Remember back when you were in high school? Did you ever ask the question: “Why do I even have to take this class?” If you did, you probably got this answer: “Because we said so.” As kids, we became accustomed to other people deciding what we learned and how we learned it. Most of the time we were never given a reason why something was important to learn; we were just forced to sit in our chairs and learn it. If you look back on most of those classes, you realize that you might have retained the information for just long enough to pass the class. That is one of the pitfalls of “teacher-centered” education; by that I mean education where the learner is secondary.
The reply of “Because I said so” does not fly in the world of corporate America. Adult employees cannot be satisfied with such a ridiculous reason to learn. Every adult learner wants to know one thing: what’s in it for me? They want to know why they have been taken away from their job duties and plopped in a classroom. Many times the employees are losing valuable time to make commissions or get important tasks done. Time is money and, because of that, employees tend to get very impatient and frustrated when they are placed in a training class with no idea why they are there. And a frustrated employee equals an unwilling learner.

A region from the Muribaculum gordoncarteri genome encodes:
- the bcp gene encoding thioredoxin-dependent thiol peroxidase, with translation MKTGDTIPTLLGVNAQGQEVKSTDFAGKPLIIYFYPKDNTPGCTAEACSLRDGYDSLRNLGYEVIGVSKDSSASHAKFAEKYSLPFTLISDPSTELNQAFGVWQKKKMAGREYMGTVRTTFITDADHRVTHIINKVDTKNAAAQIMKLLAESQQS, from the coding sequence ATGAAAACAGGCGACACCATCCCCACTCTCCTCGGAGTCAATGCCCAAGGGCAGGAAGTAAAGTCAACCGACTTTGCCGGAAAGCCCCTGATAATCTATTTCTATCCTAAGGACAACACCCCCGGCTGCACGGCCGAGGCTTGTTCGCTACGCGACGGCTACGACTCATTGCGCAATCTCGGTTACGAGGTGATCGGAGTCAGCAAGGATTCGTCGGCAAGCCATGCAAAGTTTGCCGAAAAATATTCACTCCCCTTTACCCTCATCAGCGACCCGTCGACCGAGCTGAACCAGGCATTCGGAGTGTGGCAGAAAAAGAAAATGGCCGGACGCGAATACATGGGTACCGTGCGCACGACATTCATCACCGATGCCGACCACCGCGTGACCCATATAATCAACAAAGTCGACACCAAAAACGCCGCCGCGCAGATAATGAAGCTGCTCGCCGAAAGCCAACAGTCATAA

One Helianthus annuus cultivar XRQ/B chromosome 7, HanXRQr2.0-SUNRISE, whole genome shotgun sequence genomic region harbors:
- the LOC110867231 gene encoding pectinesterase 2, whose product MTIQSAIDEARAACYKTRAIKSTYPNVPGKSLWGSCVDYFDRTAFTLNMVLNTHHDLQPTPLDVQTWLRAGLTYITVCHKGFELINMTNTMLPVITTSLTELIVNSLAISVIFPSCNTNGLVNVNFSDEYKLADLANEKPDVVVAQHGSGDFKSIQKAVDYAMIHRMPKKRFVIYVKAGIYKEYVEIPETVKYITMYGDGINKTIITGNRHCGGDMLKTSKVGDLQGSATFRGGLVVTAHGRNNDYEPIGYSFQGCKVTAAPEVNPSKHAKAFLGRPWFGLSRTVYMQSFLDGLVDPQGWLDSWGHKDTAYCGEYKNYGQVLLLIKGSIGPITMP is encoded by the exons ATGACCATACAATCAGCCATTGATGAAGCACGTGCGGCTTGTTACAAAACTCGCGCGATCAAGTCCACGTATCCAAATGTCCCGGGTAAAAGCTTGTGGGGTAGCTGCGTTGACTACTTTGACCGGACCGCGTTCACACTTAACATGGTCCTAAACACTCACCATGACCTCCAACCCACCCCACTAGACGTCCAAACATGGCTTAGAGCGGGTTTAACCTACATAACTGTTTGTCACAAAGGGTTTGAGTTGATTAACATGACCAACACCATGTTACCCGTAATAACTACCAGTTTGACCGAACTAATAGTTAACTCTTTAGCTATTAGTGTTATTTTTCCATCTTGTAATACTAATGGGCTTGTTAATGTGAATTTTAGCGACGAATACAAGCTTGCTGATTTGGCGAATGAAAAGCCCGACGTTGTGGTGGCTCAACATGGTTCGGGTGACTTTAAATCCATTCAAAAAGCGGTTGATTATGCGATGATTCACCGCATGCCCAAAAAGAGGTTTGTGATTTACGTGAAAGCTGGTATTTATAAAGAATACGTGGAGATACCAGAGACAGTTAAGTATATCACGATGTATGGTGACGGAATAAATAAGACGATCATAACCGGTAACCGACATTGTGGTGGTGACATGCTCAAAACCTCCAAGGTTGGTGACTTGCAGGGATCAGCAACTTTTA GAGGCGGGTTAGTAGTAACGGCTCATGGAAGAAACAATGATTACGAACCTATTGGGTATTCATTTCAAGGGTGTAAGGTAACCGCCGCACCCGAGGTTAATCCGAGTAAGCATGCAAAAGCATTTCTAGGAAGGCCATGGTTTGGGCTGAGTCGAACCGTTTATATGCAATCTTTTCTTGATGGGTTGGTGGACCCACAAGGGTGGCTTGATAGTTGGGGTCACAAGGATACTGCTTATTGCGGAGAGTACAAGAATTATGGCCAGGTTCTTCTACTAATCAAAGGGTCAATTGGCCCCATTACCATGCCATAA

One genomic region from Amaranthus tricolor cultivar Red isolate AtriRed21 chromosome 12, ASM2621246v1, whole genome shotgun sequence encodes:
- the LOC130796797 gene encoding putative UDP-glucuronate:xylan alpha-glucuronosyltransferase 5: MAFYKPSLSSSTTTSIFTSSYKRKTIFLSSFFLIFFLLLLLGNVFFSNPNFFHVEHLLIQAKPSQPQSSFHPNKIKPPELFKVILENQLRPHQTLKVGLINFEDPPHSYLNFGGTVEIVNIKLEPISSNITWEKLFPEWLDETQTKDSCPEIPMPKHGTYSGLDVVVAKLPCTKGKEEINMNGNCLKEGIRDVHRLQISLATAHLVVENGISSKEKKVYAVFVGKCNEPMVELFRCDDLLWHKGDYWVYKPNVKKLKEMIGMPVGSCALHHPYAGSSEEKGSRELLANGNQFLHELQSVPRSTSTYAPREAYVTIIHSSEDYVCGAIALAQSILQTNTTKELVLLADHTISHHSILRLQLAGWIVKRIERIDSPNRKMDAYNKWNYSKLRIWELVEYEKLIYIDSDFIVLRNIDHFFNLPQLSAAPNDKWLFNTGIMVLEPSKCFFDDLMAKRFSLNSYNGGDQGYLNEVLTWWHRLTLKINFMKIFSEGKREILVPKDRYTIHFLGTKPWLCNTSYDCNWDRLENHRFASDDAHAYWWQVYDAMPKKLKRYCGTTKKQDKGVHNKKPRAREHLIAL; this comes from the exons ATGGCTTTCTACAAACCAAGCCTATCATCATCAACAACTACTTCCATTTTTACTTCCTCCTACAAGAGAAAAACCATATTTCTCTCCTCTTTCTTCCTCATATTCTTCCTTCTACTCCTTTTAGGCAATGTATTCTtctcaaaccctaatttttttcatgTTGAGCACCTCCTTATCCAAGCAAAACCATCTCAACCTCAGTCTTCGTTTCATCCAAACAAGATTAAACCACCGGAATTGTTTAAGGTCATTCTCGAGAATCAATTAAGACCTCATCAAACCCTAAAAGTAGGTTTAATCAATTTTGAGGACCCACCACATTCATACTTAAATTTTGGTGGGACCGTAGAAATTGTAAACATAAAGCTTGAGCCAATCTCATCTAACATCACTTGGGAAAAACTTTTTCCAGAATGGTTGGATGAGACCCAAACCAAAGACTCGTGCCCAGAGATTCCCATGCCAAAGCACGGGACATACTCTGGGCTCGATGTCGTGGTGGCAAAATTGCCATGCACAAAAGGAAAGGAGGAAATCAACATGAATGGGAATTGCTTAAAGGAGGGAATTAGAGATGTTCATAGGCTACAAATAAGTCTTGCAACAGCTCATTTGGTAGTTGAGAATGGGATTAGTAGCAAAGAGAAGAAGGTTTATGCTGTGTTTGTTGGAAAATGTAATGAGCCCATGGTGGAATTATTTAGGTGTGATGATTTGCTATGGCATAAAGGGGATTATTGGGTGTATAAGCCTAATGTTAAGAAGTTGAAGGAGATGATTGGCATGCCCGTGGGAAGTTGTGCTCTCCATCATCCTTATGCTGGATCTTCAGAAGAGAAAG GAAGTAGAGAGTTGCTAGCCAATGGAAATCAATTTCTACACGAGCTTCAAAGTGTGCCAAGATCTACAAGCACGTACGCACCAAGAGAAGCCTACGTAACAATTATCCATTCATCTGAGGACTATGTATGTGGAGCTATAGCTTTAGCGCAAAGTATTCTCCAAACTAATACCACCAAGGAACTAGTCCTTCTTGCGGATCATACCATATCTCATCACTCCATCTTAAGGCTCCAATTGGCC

So how do we get these employees interested in learning? Here are a few suggestions:
- Immediately explain to the learners why the training class is important to their particular job
- Have clear and detailed goals for the training class
- Link the training class to the employee’s prior work experience
- Actively involve the employees in the class
- Treat the learners with respect and treat them like adults, not children
- Show the learners the benefits of the training, i.e. make more commission, prepare themselves for advancement, stay on top of the competition
These are just a few tips on how to get employees motivated to learn. Remember, each employee brings with them different experiences and attitudes about learning. Keep all of these factors in mind and you will see your training work wonders.
For more information about adult learning, instructional design or elearning, visit www.learntoelearn.com.